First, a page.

Sara Thornton, chair of the NPCC, has reportedly been appointed as the new anti-slavery tsar © AFP/Getty Images
Sara Thornton, chair of the NPCC, has reportedly been appointed as the new anti-slavery tsar © AFP/Getty Images

Top cop tipped as next anti-slavery tsar

6 February 2019

The office of the independent anti-slavery commissioner has refused to comment on reports that chief constable Sara Thornton will be the new anti-slavery tsar.

The Sunday Times reported that Thornton, chair of the National Police Chiefs’ Council (NPCC) and a former chief constable for Thames Valley Police, was set to be appointed, eight months after the resignation of Kevin Hyland.

Speaking to SM, a spokeswoman for the commissioner’s office would not confirm the appointment, but said the process of appointing a new commissioner was in its final stages.

Thornton is set to leave her post as NPCC chair in March 2019 and commence in her new role later this year, according to the Sunday Times.

Reacting to reports, Caroline Robinson, chief executive of FLEX, a non-profit focusing on labour exploitation, said: “We will be calling on Ms Thornton to apply strong scrutiny to government anti-slavery policy and to listen to a wide range of voices from civil society in setting the direction of her office.”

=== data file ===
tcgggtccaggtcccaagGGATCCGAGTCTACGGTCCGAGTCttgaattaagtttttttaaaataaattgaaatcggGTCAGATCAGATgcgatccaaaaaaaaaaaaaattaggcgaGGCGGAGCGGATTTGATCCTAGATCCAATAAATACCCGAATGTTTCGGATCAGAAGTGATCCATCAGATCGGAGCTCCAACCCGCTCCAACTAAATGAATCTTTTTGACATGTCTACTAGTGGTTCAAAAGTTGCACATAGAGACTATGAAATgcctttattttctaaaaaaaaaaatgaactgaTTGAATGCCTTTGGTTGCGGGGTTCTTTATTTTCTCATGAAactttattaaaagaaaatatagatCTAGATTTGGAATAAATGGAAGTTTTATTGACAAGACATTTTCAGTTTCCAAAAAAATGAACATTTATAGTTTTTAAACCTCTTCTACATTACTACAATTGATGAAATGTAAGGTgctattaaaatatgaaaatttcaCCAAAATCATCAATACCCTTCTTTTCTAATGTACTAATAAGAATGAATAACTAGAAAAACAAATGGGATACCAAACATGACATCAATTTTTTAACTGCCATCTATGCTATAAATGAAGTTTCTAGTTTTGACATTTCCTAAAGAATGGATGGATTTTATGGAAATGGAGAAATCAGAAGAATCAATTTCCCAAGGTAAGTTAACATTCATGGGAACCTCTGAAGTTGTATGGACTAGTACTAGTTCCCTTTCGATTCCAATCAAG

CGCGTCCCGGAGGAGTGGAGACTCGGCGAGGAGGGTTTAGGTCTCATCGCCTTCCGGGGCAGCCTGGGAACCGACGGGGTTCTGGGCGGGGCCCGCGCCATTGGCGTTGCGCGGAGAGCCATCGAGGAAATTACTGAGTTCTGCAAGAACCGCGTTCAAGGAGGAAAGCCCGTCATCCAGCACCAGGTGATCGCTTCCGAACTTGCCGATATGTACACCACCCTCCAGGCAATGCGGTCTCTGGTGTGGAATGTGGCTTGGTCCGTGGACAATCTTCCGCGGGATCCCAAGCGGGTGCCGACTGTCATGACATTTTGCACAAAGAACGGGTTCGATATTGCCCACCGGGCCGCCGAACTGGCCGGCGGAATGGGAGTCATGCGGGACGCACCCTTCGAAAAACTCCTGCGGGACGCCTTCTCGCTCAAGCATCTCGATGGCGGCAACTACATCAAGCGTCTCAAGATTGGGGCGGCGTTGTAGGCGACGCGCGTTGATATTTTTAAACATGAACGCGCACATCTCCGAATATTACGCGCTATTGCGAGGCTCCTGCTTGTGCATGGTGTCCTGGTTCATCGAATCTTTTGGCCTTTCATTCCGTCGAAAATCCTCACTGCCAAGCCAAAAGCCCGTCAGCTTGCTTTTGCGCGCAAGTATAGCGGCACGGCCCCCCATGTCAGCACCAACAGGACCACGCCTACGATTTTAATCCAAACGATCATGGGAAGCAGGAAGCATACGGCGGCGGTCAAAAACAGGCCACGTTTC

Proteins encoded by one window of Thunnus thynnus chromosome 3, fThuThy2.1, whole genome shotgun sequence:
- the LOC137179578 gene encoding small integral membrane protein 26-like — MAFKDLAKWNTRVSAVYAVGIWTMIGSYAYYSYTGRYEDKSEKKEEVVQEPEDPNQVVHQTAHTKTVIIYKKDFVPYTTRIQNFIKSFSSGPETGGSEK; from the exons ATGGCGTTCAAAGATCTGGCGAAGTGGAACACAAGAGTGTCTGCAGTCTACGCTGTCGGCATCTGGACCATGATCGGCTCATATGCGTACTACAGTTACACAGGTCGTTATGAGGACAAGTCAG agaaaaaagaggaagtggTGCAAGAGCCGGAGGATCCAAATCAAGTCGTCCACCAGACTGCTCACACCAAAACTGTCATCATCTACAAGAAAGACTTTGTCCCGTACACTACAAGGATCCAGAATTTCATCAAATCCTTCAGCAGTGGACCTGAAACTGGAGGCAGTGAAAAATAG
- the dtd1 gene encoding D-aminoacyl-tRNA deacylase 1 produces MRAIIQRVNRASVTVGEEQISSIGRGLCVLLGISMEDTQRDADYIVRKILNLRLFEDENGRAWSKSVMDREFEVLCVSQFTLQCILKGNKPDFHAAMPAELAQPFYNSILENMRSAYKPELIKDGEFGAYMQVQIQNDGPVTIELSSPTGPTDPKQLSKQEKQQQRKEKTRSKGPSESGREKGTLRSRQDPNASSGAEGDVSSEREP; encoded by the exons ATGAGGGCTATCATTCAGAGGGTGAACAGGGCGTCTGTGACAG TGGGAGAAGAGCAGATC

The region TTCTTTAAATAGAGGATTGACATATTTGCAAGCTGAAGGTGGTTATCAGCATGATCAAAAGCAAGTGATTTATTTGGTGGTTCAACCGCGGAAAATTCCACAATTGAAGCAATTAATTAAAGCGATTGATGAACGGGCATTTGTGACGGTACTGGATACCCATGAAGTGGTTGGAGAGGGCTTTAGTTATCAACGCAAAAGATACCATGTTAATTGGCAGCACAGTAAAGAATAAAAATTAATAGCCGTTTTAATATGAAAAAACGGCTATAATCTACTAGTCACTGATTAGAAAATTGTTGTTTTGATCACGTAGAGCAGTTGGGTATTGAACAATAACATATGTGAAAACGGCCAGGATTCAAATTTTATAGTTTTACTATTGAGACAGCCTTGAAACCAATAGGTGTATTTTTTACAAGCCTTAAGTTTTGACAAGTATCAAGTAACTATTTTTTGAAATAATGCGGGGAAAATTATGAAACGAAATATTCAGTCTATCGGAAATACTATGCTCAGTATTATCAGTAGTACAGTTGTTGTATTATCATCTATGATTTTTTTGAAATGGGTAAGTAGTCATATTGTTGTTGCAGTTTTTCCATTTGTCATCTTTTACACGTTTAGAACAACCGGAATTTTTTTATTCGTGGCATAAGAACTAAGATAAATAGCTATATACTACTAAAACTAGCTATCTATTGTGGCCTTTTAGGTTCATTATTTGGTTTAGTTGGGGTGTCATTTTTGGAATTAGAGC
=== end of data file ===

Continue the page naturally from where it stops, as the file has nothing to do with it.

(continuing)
The appointment comes almost a year after the resignation of former anti-slavery commissioner Kevin Hyland who claimed in his resignation letter he had been frustrated by government interference.

In an interim review into the effectiveness of the Modern Slavery Act, MPs called for the recruitment process for a new commissioner to be scrapped amid concerns that Hyland had not been free to criticise the government’s role in tackling modern slavery. The review said the job description for the new commissioner failed to take these concerns into account.

The politicians behind the review, Frank Field (Independent), Maria Miller (Conservative) and the Baroness Butler-Sloss, said the requirement in the job advert for the tsar's performance to be reviewed annually by the Home Office was of “particular concern”.

They said: “This fundamentally contradicts our conclusion in this report that Home Office officials should play no part in the direction-setting or appraisal of the role.”

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